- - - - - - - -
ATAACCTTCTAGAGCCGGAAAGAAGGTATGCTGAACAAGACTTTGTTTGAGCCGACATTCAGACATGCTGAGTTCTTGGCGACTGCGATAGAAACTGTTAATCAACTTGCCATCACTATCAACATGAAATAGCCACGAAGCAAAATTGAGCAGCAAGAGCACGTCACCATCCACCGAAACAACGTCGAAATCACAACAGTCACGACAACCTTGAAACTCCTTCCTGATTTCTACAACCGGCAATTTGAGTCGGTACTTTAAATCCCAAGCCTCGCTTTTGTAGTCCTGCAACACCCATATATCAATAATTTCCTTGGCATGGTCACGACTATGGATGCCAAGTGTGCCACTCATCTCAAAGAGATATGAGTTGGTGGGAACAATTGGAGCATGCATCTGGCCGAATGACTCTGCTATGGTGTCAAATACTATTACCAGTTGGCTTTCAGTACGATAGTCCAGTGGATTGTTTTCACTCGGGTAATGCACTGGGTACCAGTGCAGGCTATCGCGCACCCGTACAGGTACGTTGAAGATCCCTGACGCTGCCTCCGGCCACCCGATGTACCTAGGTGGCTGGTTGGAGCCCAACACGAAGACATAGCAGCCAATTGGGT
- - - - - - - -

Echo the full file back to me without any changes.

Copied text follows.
ATAACCTTCTAGAGCCGGAAAGAAGGTATGCTGAACAAGACTTTGTTTGAGCCGACATTCAGACATGCTGAGTTCTTGGCGACTGCGATAGAAACTGTTAATCAACTTGCCATCACTATCAACATGAAATAGCCACGAAGCAAAATTGAGCAGCAAGAGCACGTCACCATCCACCGAAACAACGTCGAAATCACAACAGTCACGACAACCTTGAAACTCCTTCCTGATTTCTACAACCGGCAATTTGAGTCGGTACTTTAAATCCCAAGCCTCGCTTTTGTAGTCCTGCAACACCCATATATCAATAATTTCCTTGGCATGGTCACGACTATGGATGCCAAGTGTGCCACTCATCTCAAAGAGATATGAGTTGGTGGGAACAATTGGAGCATGCATCTGGCCGAATGACTCTGCTATGGTGTCAAATACTATTACCAGTTGGCTTTCAGTACGATAGTCCAGTGGATTGTTTTCACTCGGGTAATGCACTGGGTACCAGTGCAGGCTATCGCGCACCCGTACAGGTACGTTGAAGATCCCTGACGCTGCCTCCGGCCACCCGATGTACCTAGGTGGCTGGTTGGAGCCCAACACGAAGACATAGCAGCCAATTGGGT